I am not by nature the vibrant, bubbly sort. Loud greetings, slaps on the back, and hugs are not my style. But I have confidence in Christ, and that confidence makes a difference in how I live. My joy is a quiet joy, a sober joy, but it is very real. With John Newton I can say,

"I am not what I ought to be — ah, how imperfect and deficient! I am not what I wish to be — I abhor what is evil, and I would cleave to what is good! I am not what I hope to be — soon, soon shall I put off mortality, and with mortality all sin and imperfection. Yet, though I am not what I ought to be, nor what I wish to be, nor what I hope to be, I can truly say, I am not what I once was; a slave to sin and Satan; and I can heartily join with the apostle, and acknowledge, 'By the grace of God I am what I am.'"

We are constantly looking for new forms of evangelism. Sometimes I wonder why. Would we not be better off if we first made more use of the satisfied Christian life? Would we not be better off to live a more satisfied God-centered life, explaining to people why and inviting them to join us?

The best evangelism methods will not often succeed when linked with lukewarm Christian living. Mediocre methods may well succeed when a true, deep satisfaction with Christ is evident in our lives.

Tuesday, January 6, 2015

An Appropriate Response

"When the angels went away from them into heaven, the shepherds said to one another, "Let us go over to Bethlehem and see this thing that has happened, which the Lord has made known to us." (Luke 2:15, ESV)

What would we do if angels appeared to us and proclaimed such wonderful news? Would we, like these shepherds, go and investigate the matter ourselves? Would we, like these shepherds (17), make known the message of the angels? Would we, like these shepherds (18), glorify God for what we had seen and heard? Or would we just go on as normal?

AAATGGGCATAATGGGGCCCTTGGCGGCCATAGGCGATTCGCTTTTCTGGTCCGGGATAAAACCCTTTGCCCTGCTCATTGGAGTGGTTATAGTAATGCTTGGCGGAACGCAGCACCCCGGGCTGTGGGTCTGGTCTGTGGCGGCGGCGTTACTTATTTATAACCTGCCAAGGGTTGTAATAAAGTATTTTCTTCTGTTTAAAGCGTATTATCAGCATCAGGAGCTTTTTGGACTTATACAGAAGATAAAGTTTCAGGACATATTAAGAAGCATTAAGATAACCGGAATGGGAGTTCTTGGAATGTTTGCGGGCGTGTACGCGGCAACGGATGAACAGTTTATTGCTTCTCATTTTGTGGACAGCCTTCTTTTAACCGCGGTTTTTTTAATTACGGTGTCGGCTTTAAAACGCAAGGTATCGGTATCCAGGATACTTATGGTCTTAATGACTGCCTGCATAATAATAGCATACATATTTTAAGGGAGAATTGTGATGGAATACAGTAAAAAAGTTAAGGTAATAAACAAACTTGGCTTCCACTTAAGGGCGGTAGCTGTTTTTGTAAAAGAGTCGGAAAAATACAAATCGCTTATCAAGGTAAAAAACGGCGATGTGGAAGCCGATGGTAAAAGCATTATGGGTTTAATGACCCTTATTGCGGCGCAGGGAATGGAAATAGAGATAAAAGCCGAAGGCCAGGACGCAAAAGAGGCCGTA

Think before you dismiss this as an irrelevant question.

It is easy for us to say, "There is no point considering this matter. God does not speak through angels like that anymore." Indeed, he does not speak by the same means he used in the past, but only because he has now spoken through his Son, the one through whom he made the world (Heb 1). The revelation we have received is greater, more complete, more stunning than the revelation they received. It has been given by a greater messenger, at a great cost. It demands greater attention than that which they received (Heb 2:1). Are we giving it the attention it deserves?

There are a lot of things in life that I do not understand. Perhaps the most difficult thing for me to understand is how anyone can claim to believe in Jesus and yet fail to investigate further. I cannot picture those shepherds receiving this message and just sitting there. Yet every week I meet people who have been given an even greater message. Many of them are sitting still. They are going nowhere. They are doing nothing to investigate the message, proclaim the tidings or glorify the Lord who brought the message.

Let each of us ask ourselves, "Am I responding appropriately to the message we have received?"